Quantitative T2 mapping as a potential marker for the initial assessment of the severity of damage after traumatic brain injury in rat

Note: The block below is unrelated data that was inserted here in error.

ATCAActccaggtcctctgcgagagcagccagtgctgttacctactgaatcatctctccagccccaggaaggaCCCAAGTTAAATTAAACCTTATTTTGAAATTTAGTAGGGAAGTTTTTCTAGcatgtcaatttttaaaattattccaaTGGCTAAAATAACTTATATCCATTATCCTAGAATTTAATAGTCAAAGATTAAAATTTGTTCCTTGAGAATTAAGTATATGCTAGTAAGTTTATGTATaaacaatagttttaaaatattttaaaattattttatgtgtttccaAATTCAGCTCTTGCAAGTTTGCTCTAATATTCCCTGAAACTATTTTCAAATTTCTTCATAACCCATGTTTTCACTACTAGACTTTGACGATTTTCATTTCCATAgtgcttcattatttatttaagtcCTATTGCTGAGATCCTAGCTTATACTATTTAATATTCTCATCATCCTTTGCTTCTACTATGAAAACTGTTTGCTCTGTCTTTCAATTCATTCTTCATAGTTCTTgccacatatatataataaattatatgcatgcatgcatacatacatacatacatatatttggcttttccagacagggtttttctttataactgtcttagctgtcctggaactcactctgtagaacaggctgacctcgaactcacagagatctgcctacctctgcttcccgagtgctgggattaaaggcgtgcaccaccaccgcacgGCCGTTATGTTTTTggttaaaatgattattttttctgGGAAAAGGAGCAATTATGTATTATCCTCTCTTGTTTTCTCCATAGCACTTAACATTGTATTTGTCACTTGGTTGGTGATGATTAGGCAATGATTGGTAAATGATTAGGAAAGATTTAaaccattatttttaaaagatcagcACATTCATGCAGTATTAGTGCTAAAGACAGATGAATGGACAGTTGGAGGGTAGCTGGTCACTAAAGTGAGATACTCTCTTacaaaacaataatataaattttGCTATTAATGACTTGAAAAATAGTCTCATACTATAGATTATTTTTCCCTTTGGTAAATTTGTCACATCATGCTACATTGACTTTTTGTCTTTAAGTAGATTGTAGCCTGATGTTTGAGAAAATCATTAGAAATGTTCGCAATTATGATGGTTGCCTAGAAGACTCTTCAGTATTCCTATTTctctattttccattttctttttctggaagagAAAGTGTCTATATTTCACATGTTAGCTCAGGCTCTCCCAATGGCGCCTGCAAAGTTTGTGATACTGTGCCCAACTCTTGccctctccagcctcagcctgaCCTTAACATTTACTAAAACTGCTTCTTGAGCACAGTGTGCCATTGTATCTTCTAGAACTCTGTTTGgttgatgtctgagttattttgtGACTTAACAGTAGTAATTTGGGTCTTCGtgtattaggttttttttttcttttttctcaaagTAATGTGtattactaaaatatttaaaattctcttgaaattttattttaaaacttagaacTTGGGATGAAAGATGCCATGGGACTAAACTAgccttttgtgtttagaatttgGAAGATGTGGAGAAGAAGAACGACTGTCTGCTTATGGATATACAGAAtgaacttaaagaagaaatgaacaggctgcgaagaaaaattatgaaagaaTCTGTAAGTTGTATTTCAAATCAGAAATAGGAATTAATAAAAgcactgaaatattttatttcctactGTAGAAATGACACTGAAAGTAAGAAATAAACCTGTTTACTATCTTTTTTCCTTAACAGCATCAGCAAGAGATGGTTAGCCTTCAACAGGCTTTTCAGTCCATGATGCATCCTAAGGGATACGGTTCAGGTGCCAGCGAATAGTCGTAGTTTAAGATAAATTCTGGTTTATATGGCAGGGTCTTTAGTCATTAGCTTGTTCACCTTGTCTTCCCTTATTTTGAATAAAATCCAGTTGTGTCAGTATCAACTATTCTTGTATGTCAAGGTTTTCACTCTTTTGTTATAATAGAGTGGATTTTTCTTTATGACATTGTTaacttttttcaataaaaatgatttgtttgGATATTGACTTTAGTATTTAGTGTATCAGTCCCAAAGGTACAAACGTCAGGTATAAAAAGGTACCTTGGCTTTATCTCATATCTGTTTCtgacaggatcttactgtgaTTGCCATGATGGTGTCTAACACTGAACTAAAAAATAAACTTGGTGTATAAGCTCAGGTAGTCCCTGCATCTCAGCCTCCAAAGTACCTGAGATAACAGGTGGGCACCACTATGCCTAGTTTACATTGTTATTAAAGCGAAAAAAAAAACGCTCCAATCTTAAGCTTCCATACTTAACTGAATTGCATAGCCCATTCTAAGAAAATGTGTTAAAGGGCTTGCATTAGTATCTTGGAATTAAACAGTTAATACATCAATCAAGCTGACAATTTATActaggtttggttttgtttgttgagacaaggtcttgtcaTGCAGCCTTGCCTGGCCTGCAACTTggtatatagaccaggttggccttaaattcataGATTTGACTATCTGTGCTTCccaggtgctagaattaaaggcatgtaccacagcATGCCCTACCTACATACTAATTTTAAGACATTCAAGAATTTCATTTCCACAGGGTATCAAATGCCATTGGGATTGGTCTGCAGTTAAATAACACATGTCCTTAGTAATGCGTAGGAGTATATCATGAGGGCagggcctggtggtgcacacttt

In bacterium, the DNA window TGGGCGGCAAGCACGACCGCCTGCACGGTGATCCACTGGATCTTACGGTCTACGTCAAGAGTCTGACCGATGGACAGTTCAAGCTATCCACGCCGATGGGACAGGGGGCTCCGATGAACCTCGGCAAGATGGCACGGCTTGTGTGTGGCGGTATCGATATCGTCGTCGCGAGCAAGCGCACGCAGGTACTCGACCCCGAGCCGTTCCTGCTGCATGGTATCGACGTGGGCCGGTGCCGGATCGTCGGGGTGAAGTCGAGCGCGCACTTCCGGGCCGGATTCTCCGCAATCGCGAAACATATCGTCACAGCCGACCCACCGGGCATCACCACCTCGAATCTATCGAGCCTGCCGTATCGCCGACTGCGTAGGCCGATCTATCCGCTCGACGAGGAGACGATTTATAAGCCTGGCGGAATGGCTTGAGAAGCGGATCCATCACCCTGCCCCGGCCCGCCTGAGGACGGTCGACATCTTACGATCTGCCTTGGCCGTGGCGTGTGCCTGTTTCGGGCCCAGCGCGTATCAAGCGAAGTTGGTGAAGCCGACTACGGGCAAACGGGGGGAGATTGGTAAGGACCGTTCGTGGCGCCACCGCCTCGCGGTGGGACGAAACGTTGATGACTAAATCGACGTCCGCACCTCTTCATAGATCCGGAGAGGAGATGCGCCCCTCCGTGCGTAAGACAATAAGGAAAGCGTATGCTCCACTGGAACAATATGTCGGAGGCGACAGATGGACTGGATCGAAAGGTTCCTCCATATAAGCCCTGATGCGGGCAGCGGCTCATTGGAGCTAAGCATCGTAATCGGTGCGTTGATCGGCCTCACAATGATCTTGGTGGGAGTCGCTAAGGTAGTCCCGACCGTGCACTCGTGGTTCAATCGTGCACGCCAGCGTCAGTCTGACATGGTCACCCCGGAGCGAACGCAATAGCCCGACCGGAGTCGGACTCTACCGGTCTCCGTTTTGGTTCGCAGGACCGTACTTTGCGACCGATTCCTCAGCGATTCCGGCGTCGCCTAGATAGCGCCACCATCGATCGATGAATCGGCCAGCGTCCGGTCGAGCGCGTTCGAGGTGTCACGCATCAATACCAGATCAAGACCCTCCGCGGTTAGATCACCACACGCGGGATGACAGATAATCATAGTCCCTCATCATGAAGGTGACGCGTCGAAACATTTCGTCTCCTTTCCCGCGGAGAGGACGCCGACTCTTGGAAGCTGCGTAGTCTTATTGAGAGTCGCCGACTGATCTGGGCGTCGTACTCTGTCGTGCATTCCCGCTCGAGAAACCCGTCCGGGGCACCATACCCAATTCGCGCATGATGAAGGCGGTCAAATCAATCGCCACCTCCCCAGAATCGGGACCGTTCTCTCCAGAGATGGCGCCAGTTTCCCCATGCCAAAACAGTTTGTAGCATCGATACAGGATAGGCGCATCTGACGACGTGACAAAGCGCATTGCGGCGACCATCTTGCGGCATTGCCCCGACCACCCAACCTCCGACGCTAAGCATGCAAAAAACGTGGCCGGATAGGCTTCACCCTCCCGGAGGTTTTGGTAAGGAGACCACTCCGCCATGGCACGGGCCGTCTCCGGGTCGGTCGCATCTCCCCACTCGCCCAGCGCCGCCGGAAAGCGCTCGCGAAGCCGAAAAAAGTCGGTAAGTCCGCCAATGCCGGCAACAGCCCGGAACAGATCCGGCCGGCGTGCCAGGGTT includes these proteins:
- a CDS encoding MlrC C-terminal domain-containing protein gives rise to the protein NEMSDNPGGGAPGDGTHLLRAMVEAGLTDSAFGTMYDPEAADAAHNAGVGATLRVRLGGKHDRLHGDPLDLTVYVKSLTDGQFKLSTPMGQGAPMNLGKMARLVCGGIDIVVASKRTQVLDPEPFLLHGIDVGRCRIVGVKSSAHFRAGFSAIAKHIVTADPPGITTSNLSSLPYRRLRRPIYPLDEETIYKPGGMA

Severity of traumatic brain injury (TBI) positively correlates with the risk of post-traumatic epilepsy (PTE). Studies on post-traumatic epileptogenesis would greatly benefit from markers that at acute phase would reliably predict the extent and severity of histologic brain damage caused by TBI in individual subjects. Currently in experimental models, severity of TBI is determined by the pressure of applied load that does not directly reflect the extent of inflicted brain injury, mortality within experimental population, or impairment in behavioral tests that are laborious to perform. We aimed to compare MRI markers measured at acute post-injury phase to previously used indicators of injury severity in the ability to predict the extent of histologically determined post-traumatic tissue damage. We used lateral fluid-percussion injury model in rat that is a clinically relevant model of closed head injury in humans, and results in PTE in severe cases. Rats (48 injured, 12 controls) were divided into moderate (mTBI) and severe (sTBI) groups according to impact strength. MRI data (T2, T2*, lesion volume) were acquired 3 days post-injury. Motor deficits were analysed using neuroscore (NS) and beam balance (BB) tests 2 and 3 days post-injury, respectively. Histological evaluation of lesion volume (Fluoro-Jade B) was used as the reference outcome measure, and was performed 2 weeks after TBI. From MRI parameters studied, quantitative T2 values of cortical lesion not only correlated with histologic lesion volume (P<0.001, r=0.6, N=34), as well as NS (P<0.01, r=-0.5, N=34) and BB (P<0.01, r=-0.5, N=34) results, but also successfully differentiated animals with mTBI from those with sTBI 70.6 +/- 6.2 6.2 ms vs. 75.9 +/- 2.6 ms, P<0.001). Quantitative T2 of the lesion early after TBI can serve as an indicator of the severity of post-traumatic cortical damage and neuro-motor impairment, and has a potential as a clinical marker for identification of individuals with elevated risk of PTE.
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